Michele Fabrizi has been president and CEO of Marc USA, an independent advertising agency based in Station Square, for about a decade. Her agency, which employs more than 200 people in its Pittsburgh, Miami and Chicago offices, handles clients such as Rite Aid drugstores, True Value Hardware and the Pennsylvania Lottery and has $350 million in annual billings.
Ms. Fabrizi credits her time on the teen fashion board of the Joseph Horne department store, later acquired by the predecessor to Macy's, with helping her realize that she had leadership qualities. The 13-year-old was part of a group assigned to organize a promotion for Bonne Bell cosmetics, and pretty quickly she began organizing everybody.
"It kind of happened naturally," she said, in an emailed response from Marc's Chicago office.
Planning seemed to be a key in helping the group work effectively, in addition to figuring out what motived other people. "Not everyone is passionate about the same things," she said.
Her own competitive nature appears evident. In describing the fashion board experience, she added, "By the way, we had the top cosmetics promotion that year."
Ms. Fabrizi, who started at Marc as an account executive in 1982 and ran the Pittsburgh office for a few years before taking over the president and CEO roles companywide in 2003, has developed a philosophy about what leadership requires and how she looks for it in others.
"You must have vision -- and be able to see what others don't see," she said. "You need to have the skills to create a shared purpose for the organization to follow." It's also critical, she said, to think in terms of "we" and not "me."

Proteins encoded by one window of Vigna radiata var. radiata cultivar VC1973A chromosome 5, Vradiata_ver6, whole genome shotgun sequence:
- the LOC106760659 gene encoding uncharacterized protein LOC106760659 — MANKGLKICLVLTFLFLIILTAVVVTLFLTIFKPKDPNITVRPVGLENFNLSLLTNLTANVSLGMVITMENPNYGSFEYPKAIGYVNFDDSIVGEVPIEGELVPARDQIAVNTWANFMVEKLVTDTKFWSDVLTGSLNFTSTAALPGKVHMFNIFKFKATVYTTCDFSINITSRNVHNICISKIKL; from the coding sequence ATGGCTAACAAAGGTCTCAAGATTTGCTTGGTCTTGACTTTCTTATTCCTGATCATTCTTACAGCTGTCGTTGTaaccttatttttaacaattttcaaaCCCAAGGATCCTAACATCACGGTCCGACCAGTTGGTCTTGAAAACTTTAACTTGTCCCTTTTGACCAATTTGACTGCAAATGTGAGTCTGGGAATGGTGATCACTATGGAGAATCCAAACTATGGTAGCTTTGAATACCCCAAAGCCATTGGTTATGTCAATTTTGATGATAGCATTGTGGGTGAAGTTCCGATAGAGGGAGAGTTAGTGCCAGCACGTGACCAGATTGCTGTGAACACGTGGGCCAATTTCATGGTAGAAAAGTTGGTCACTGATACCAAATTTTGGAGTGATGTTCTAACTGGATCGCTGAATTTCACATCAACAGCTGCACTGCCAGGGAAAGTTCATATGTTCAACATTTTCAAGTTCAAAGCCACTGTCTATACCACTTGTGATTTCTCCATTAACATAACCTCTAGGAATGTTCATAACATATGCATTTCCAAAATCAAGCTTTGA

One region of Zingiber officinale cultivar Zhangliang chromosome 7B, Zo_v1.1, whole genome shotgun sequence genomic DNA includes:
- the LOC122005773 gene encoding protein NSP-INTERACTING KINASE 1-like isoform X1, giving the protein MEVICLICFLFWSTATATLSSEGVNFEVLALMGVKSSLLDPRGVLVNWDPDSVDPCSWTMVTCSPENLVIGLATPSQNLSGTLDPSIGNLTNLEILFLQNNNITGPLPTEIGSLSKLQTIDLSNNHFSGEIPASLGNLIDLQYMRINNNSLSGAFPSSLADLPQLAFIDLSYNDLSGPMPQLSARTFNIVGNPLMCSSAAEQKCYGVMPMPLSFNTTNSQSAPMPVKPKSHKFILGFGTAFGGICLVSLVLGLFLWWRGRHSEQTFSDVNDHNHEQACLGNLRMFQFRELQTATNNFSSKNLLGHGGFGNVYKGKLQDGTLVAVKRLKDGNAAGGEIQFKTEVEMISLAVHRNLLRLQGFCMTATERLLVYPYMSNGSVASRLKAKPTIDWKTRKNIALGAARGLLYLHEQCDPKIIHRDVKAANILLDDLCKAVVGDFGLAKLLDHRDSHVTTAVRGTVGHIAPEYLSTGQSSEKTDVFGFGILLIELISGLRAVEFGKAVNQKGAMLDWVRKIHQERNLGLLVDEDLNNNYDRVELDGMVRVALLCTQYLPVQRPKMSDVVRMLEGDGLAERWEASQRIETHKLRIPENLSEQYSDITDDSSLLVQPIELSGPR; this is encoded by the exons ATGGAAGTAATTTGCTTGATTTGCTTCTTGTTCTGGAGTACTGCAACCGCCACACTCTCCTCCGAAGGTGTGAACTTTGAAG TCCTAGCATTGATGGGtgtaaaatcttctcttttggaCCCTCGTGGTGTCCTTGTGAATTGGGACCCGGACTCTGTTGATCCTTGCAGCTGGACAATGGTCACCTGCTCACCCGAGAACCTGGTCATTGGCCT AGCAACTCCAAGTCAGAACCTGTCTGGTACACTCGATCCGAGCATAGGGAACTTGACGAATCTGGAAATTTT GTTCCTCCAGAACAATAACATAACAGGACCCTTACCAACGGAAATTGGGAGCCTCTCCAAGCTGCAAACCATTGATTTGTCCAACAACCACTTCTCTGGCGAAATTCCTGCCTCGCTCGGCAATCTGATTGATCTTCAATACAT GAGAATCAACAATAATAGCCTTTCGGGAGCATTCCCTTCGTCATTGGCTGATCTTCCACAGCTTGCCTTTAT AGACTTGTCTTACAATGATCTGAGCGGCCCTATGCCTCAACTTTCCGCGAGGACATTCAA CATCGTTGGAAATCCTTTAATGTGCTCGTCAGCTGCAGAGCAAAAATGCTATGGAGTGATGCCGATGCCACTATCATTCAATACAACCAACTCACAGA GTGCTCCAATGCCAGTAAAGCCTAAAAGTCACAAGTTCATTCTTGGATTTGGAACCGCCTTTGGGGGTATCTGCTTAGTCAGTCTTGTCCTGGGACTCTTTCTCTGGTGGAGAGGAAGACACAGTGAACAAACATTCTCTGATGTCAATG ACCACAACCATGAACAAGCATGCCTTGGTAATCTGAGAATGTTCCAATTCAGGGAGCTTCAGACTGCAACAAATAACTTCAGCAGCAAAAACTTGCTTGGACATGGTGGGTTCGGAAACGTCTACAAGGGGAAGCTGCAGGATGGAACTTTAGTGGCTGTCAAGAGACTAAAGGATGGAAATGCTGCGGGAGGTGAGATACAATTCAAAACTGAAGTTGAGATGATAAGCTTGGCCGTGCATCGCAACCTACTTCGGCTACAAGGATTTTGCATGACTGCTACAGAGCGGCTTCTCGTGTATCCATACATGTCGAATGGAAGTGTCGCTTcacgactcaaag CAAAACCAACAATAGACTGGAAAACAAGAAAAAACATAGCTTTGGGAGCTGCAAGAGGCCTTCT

When she's looking for leadership qualities in others, Ms. Fabrizi said, she listens carefully to what people say, as well as what they don't. Job candidates need to demonstrate that they appreciate collaboration. They also have to make a presentation to a team made up of people representing different areas of the agency's operations.
Ms. Fabrizi isn't just interested in hearing how wonderful candidates are and how well they can market a hardware chain. "I also listen for self-awareness, honesty and how they approach failure," she said.
She believes that, in her own job, she met the test of seeing where the industry was going before digital technology became widespread and working to build Marc's strategy and capabilities to be ready for the change.
Tossed the business school question of whether she has any regrets, Ms. Fabrizi didn't share the story of a lost contract or a frustrating encounter. Instead, she said she wished she'd studied abroad or at least found some way to live in another country at some point.
So, how does that relate to leadership? "You gain so much by getting outside your comfort zone and adapting to someone else's world," she explained. "That's one reason I love travel so much."
-- Teresa Lindeman: email@example.com or 412-263-2018